by Daryl Cagle
April 26, 2005
Mixing the words "rat" and "Nazi," the British tabloid "The Sun" dubbed the new pope "Papa Ratzi" in a banner headline. American newspapers are more polite to the conservative pontiff, criticizing him in editorials but avoiding Nazi metaphors. Growing up in Germany in the 1930's, Ratzinger was compelled to join the Hitler Youth and the German Wehrmacht. As a defender of conservative church doctrine, he was labeled as Pope John Paul II's "rottweiler." Cartoonists have seized on these images, portraying the pope as a snarling dog, and putting him in the role of the Fuhrer, reviewing troops of goose-stepping sheep or Cardinals.
©Daryl Cagle, Slate.com
The recent cartoons criticizing
the new pontiff come from cartoonists who don't like his conservative
views. Australian cartoonist Paul Zanetti depicts the pope saying,
"Forward to the future" as he leads his sheep down
a hole labeled "the past." Canadian cartoonist
I drew a breathless television reporter, with her finger on her ear-piece, delivering the breaking news from Rome: "...WAIT ... I'm now being told that Cardinal Joseph Ratzinger, the new pope, is NOT ... repeat NOT called a 'German Shepherd,' he's a 'Rottweiler'. He WAS in the Hitler Youth, but he did NOT, repeat NOT, play Cliff the mailman on 'Cheers.'"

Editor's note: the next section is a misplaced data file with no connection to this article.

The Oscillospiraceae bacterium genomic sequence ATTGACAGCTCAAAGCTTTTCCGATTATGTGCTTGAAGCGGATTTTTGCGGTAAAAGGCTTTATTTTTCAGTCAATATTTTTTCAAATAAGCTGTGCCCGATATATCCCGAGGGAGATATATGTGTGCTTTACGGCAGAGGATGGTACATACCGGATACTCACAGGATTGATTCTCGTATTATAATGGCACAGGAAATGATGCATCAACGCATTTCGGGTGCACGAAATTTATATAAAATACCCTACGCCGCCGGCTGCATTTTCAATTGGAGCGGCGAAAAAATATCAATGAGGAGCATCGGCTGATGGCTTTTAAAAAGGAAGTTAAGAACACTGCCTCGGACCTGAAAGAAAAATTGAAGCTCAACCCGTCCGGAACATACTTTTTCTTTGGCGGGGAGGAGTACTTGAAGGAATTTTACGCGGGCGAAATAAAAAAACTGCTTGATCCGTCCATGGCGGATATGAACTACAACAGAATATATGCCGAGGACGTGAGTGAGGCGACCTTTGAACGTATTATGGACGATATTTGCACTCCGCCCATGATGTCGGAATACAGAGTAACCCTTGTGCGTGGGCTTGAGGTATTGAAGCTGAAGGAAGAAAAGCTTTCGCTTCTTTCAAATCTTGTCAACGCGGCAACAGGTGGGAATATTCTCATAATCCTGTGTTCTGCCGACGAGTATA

Foreign cartoons are always more harsh than those from America. Brazilian cartoonist Lailson de Hollanda shows an evil-looking pope at the window, with a crowd chanting "Heil Pope! Heil Pope!" Slovakian cartoonist Martin Sutovek shows the pontiff wearing blinders, like a race horse. Brazilian cartoonist Simanca draws the pope as a shark, about to chew up little fish labeled "homosexuals."
Cartoonists are bomb-throwers.
If this column runs with no cartoons, I'm sure there is nothing
to worry about. If this column runs with sample cartoons, I know
that somewhere, an editor is hiding under his desk.
Daryl Cagle is the political cartoonist for Slate.com, the opinion site of The Washington Post. He is a past president of the National Cartoonists Society and his cartoons are syndicated to over eight hundred newspapers, including this publication you are reading.